It was a sad but fun evening. We had some other pilgrim friends we met the other night at TasCa. It was the last night for the Irish before they head back home. Funny enough, Roddy had to work the next day!

Goodbyes

The last night for the Irish before they return home. It will be sad not to see them any more on the Camino Portuguese.
The last night for the Irish before they return home. It will be sad not to see them any more on the Camino Portuguese.

Tonight was the last night for the Irish. Tomorrow they return home.

It was sad to say goodbye, but I was excited for them to be back home.

There’s nothing like the comfort of your own bed.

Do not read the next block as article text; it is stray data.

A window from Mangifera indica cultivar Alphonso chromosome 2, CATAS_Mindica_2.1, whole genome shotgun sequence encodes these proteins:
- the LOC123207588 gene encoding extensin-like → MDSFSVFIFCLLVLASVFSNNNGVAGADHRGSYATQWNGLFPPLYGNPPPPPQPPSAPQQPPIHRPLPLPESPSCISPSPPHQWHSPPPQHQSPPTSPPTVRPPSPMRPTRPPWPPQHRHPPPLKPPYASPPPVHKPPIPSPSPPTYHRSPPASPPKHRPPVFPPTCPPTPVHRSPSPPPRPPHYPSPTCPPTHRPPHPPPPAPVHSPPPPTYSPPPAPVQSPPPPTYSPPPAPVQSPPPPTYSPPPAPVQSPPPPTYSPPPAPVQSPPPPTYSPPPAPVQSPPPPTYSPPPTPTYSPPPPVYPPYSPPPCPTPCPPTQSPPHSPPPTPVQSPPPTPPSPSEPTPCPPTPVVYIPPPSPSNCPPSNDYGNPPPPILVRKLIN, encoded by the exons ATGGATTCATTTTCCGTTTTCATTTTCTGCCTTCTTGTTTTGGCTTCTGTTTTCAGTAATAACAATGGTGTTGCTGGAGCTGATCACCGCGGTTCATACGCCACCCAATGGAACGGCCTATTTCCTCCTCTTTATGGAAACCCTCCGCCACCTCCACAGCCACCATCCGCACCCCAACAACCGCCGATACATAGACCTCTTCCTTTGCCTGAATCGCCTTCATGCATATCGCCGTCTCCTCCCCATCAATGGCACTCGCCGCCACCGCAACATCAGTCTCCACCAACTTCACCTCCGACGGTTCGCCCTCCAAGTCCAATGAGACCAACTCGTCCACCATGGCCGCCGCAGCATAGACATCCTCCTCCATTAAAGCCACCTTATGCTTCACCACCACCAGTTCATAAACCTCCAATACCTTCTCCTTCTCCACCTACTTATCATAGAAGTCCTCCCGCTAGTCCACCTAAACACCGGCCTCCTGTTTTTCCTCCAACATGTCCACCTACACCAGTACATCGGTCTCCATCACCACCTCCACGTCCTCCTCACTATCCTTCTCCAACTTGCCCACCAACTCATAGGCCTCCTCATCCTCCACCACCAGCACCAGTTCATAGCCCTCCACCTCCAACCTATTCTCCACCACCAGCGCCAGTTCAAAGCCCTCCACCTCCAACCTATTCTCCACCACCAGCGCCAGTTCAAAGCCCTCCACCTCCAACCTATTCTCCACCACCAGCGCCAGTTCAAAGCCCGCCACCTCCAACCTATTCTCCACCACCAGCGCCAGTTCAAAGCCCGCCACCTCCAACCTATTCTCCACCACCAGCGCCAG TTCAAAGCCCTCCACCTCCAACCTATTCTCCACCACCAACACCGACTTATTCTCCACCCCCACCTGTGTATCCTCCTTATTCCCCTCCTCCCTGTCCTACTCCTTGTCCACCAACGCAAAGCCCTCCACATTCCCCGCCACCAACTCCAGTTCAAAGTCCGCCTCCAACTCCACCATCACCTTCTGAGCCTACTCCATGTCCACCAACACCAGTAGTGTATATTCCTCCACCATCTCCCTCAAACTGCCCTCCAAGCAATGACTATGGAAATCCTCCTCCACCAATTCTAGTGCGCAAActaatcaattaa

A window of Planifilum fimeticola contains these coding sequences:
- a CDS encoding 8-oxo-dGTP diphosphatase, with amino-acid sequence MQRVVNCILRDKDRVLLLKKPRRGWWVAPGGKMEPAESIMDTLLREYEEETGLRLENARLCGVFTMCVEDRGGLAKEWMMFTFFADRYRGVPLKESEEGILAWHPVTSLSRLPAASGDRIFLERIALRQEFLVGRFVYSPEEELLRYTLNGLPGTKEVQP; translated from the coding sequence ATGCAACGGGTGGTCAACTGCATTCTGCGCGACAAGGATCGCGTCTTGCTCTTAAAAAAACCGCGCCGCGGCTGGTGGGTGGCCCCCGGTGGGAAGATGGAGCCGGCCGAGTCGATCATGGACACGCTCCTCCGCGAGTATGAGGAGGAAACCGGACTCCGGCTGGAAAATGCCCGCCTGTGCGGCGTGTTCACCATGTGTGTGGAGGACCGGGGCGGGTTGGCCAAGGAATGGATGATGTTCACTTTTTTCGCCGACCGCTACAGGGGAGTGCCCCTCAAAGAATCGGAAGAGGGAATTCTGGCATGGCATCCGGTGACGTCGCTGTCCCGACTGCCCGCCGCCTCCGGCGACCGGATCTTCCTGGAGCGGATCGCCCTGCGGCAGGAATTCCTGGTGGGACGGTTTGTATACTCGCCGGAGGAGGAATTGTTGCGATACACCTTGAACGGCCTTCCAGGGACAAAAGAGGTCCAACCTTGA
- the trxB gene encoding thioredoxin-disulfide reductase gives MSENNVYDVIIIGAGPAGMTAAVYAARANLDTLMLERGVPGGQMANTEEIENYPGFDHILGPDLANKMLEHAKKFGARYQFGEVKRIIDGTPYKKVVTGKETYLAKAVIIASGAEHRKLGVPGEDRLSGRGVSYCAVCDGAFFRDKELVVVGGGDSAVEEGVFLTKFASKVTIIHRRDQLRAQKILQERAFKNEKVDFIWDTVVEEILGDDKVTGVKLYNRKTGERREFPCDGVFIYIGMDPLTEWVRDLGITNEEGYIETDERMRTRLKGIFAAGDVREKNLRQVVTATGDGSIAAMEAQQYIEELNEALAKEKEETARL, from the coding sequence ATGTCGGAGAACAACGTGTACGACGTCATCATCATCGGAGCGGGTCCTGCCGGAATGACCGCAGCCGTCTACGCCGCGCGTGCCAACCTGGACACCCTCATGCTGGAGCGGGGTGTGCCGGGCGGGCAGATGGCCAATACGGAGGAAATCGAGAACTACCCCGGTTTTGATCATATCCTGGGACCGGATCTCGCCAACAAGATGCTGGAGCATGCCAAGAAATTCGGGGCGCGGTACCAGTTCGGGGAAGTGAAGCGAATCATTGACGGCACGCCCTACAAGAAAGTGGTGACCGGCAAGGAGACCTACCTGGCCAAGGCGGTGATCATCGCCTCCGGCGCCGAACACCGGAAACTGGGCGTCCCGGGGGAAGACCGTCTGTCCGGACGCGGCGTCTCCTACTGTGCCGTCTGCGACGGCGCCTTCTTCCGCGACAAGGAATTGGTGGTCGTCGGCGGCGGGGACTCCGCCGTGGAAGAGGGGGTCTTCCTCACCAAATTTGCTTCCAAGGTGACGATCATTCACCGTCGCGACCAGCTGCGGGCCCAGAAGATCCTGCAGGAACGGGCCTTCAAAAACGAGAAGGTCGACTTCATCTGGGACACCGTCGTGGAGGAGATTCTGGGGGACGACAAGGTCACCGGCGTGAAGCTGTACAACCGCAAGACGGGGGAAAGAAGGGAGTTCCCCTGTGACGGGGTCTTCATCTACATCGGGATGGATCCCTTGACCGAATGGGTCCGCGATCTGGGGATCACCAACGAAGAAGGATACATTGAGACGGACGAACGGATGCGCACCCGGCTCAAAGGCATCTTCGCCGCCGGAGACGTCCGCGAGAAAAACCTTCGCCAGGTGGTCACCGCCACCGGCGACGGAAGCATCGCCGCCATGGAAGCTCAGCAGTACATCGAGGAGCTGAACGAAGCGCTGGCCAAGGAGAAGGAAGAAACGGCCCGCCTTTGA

I’ve only been gone for a few weeks and I already miss the comfort and familiarity of my own home and bed.

But meeting pilgrims like Roddy and Geraldine always make the trip that much better. They were two great people!

Rest and deep sleep

Albergue das Ademas in Golega, Portugal is a converted home, that now offers lodging for pilgrims.
Albergue das Ademas in Golega, Portugal is a converted home, that now offers lodging for pilgrims.

After a long day, I went to bed and slept like a baby. I needed the rest. The day was long and intense. I sure hope the heat cools down a bit. It’s no fun walking in the dead heat.

The hostel I stayed in was a big house that was converted into a hostel and hotel. It was nothing special but it was mostly clean.

My only concern is that there was only one bathroom. If the place wasn’t empty, you might run into some issues using the shower and/or toilet.

Other than that it seemed nice and the staff were friendly. Lots of space to relax in including a tv room, kitchen and clothes drying area with a clothes washer. I appreciated it being so quiet during the night. I was alone in a room meant for 6 people. Not bad!